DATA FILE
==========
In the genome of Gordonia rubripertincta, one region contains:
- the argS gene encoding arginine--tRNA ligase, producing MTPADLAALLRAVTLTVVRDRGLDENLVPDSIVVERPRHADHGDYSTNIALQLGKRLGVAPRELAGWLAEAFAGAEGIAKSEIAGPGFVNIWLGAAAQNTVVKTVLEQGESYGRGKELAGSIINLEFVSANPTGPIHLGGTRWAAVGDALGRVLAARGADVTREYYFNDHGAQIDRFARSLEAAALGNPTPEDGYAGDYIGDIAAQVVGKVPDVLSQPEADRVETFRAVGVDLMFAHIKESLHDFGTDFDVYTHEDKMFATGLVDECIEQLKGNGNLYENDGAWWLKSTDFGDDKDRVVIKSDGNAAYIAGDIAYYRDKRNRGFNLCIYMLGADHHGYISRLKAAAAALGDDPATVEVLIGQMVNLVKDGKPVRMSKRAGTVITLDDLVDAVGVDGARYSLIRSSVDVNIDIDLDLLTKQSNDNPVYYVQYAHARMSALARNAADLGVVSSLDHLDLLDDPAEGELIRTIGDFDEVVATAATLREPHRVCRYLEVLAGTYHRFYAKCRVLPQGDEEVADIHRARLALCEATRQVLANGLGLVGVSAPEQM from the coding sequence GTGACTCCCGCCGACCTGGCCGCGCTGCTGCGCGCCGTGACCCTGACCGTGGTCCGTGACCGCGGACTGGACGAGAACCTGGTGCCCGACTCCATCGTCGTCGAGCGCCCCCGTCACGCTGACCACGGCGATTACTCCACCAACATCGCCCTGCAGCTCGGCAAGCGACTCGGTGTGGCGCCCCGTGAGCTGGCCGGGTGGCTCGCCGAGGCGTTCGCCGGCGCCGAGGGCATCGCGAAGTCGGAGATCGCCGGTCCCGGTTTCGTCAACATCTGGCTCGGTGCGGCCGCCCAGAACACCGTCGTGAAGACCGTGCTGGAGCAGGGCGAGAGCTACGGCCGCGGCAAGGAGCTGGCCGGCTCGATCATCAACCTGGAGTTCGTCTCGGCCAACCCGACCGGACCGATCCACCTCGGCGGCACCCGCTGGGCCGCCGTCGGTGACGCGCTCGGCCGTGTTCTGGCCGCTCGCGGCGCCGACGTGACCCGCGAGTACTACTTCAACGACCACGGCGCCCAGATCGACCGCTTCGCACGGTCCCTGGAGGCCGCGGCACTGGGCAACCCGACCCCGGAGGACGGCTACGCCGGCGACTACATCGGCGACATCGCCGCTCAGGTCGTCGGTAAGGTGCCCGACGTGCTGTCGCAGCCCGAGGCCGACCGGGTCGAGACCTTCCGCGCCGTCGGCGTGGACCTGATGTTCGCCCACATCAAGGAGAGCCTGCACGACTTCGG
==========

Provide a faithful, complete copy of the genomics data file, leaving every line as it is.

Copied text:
In the genome of Gordonia rubripertincta, one region contains:
- the argS gene encoding arginine--tRNA ligase, producing MTPADLAALLRAVTLTVVRDRGLDENLVPDSIVVERPRHADHGDYSTNIALQLGKRLGVAPRELAGWLAEAFAGAEGIAKSEIAGPGFVNIWLGAAAQNTVVKTVLEQGESYGRGKELAGSIINLEFVSANPTGPIHLGGTRWAAVGDALGRVLAARGADVTREYYFNDHGAQIDRFARSLEAAALGNPTPEDGYAGDYIGDIAAQVVGKVPDVLSQPEADRVETFRAVGVDLMFAHIKESLHDFGTDFDVYTHEDKMFATGLVDECIEQLKGNGNLYENDGAWWLKSTDFGDDKDRVVIKSDGNAAYIAGDIAYYRDKRNRGFNLCIYMLGADHHGYISRLKAAAAALGDDPATVEVLIGQMVNLVKDGKPVRMSKRAGTVITLDDLVDAVGVDGARYSLIRSSVDVNIDIDLDLLTKQSNDNPVYYVQYAHARMSALARNAADLGVVSSLDHLDLLDDPAEGELIRTIGDFDEVVATAATLREPHRVCRYLEVLAGTYHRFYAKCRVLPQGDEEVADIHRARLALCEATRQVLANGLGLVGVSAPEQM from the coding sequence GTGACTCCCGCCGACCTGGCCGCGCTGCTGCGCGCCGTGACCCTGACCGTGGTCCGTGACCGCGGACTGGACGAGAACCTGGTGCCCGACTCCATCGTCGTCGAGCGCCCCCGTCACGCTGACCACGGCGATTACTCCACCAACATCGCCCTGCAGCTCGGCAAGCGACTCGGTGTGGCGCCCCGTGAGCTGGCCGGGTGGCTCGCCGAGGCGTTCGCCGGCGCCGAGGGCATCGCGAAGTCGGAGATCGCCGGTCCCGGTTTCGTCAACATCTGGCTCGGTGCGGCCGCCCAGAACACCGTCGTGAAGACCGTGCTGGAGCAGGGCGAGAGCTACGGCCGCGGCAAGGAGCTGGCCGGCTCGATCATCAACCTGGAGTTCGTCTCGGCCAACCCGACCGGACCGATCCACCTCGGCGGCACCCGCTGGGCCGCCGTCGGTGACGCGCTCGGCCGTGTTCTGGCCGCTCGCGGCGCCGACGTGACCCGCGAGTACTACTTCAACGACCACGGCGCCCAGATCGACCGCTTCGCACGGTCCCTGGAGGCCGCGGCACTGGGCAACCCGACCCCGGAGGACGGCTACGCCGGCGACTACATCGGCGACATCGCCGCTCAGGTCGTCGGTAAGGTGCCCGACGTGCTGTCGCAGCCCGAGGCCGACCGGGTCGAGACCTTCCGCGCCGTCGGCGTGGACCTGATGTTCGCCCACATCAAGGAGAGCCTGCACGACTTCGG